Red Hat OpenStack represents the best shot to promote the open source cloud platform to channel partners, VARs and cloud services providers. Here's why.
Now that Red Hat Enterprise Linux OpenStack Platform is available, The VAR Guy has some advice for the open source company: Red Hat (RHT) needs to hijack OpenStack and the open source cloud conversation -- for the good of channel partners. Here's why.
As The VAR Guy's Chris Tozzi reported earlier this week: Red Hat will be building a partner program around its OpenStack offering, beginning with "a small set of pilot solution provider and systems integration partners in select geographies" and scaling up from there.
That's fantastic news as OpenStack enters its third chapter.
The story so far involves...
Chapter 1: Rackspace (RAX) and NASA dominated this chapter. The two organizations were widely viewed as OpenStack pioneers -- educating everyone and anyone possible about the open source platform.
Chapter 2: This chapter started in September 2012, when the OpenStack Foundation launched. The move attracted scores of partners, developers and even potential customers to the discussion table.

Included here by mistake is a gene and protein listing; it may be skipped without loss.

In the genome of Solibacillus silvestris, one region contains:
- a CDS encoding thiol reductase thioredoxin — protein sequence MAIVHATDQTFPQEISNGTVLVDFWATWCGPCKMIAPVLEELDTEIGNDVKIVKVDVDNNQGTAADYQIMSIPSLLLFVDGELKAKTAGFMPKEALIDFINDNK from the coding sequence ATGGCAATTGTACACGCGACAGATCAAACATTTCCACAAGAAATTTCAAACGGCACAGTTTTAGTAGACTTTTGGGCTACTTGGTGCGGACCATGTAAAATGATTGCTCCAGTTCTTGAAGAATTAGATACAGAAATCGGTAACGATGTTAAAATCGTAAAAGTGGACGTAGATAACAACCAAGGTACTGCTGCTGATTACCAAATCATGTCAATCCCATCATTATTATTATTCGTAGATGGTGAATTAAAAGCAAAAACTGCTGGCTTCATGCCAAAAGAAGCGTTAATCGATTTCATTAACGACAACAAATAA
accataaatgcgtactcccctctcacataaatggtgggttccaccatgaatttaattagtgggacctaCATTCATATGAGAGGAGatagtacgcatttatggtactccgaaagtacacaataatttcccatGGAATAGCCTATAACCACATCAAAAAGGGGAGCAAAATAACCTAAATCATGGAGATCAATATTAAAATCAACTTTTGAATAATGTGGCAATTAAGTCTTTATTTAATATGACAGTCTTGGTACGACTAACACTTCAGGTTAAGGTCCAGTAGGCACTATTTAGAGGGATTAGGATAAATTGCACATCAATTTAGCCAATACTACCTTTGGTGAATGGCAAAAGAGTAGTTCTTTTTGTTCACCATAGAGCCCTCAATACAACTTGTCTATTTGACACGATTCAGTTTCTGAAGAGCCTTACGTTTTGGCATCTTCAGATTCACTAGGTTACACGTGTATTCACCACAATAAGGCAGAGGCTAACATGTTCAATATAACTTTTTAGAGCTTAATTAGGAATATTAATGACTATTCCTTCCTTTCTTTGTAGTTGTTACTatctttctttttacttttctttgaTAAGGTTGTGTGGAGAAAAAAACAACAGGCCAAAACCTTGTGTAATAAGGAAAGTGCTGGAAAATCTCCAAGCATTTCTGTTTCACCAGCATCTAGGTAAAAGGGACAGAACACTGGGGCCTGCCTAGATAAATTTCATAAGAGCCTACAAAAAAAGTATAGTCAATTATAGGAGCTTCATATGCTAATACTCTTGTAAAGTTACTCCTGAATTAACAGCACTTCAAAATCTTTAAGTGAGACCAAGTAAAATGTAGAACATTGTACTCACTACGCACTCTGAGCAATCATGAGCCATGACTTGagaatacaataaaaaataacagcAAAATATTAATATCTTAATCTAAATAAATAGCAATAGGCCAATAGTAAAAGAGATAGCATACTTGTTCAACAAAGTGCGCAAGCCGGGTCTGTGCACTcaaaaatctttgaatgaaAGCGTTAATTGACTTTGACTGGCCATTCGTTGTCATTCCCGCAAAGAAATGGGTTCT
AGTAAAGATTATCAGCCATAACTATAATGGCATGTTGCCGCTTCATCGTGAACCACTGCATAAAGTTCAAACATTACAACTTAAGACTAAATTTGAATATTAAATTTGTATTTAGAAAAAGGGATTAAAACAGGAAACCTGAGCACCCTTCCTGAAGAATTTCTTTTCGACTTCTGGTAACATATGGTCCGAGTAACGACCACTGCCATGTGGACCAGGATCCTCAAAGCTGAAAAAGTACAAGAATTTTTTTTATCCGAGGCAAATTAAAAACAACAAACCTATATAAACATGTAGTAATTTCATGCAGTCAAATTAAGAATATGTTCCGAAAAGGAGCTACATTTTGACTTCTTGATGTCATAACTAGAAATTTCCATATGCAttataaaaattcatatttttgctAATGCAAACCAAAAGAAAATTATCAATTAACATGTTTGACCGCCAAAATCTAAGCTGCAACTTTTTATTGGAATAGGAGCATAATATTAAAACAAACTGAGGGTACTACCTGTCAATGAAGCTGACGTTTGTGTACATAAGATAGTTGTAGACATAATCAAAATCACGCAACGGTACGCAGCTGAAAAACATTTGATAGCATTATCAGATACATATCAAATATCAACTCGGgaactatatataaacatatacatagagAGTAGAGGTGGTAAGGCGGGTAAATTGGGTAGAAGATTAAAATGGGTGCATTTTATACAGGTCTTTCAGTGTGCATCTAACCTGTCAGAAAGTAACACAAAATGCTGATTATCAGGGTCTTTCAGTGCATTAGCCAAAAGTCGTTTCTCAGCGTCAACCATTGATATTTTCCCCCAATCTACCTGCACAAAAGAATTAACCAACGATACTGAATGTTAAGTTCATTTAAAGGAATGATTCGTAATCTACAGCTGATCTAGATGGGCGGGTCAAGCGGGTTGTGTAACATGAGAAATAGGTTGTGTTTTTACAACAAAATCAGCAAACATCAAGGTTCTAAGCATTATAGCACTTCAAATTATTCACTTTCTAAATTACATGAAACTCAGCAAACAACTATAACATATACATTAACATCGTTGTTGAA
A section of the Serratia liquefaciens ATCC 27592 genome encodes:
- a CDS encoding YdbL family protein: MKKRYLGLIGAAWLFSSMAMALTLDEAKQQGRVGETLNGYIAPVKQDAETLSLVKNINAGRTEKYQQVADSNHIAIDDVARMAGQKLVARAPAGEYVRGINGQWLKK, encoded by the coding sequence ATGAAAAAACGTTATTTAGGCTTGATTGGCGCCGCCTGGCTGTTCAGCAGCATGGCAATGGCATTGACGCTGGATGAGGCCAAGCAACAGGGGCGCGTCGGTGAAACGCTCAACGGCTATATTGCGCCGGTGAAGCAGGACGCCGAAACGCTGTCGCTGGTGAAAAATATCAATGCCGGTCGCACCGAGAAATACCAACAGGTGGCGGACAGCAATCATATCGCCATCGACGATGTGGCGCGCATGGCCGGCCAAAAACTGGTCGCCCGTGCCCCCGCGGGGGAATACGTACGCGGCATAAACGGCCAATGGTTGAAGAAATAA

The OpenStack ecosystem reached a tipping point during this chapter -- but problems also tend to crop up during this type of group collaboration stage. Big vendors like Dell, HP and IBM each vowed to launch OpenStack-based cloud, but Dell has since abandoned that plan. And numerous OpenStack distributions -- like the early days of Linux -- are popping up. Customer choice is great -- but not when too many options freeze customer decisions.
Meanwhile, Rackspace is still very vocal about OpenStack but there are three problems:
- Wall Street is worried about the company's slowing growth.
- Rackspace isn't in much of a position to support corporate IT departments that deploy OpenStack on-premises.
- Rackspace must also compete with other CSPs that offer OpenStack public clouds.
Chapter 3: During this stage, we'll see expansion and consolidation at the same time. More companies will enter the OpenStack market. More customer deployments will occur. But ultimately, we'll see the number of different OpenStack distributions consolidate. And that's a good thing.
Remember all the Linux hype from the late 1990s? Only Red Hat really managed to build itself into a $1 billion open source business. And alternatives like SUSE and Canonical's Ubuntu have carved out nice market niches for themselves.
At the same time, channel partners (VARs, integrators, cloud services providers) have worked closely with Red Hat. And CIO surveys over the past decade have widely praised Red Hat's ability to deliver an ROI to businesses.
Now, Red Hat OpenStack
With a ton of hard work and a little bit of luck, Red Hat can likely repeat that Linux success in the OpenStack market. Equally important, Red Hat will extend its channel partner program to promote OpenStack as a public or private cloud solution -- setting up VARs to generate consulting dollars and CSPs to generate recurring revenues.
That's exactly what OpenStack needs.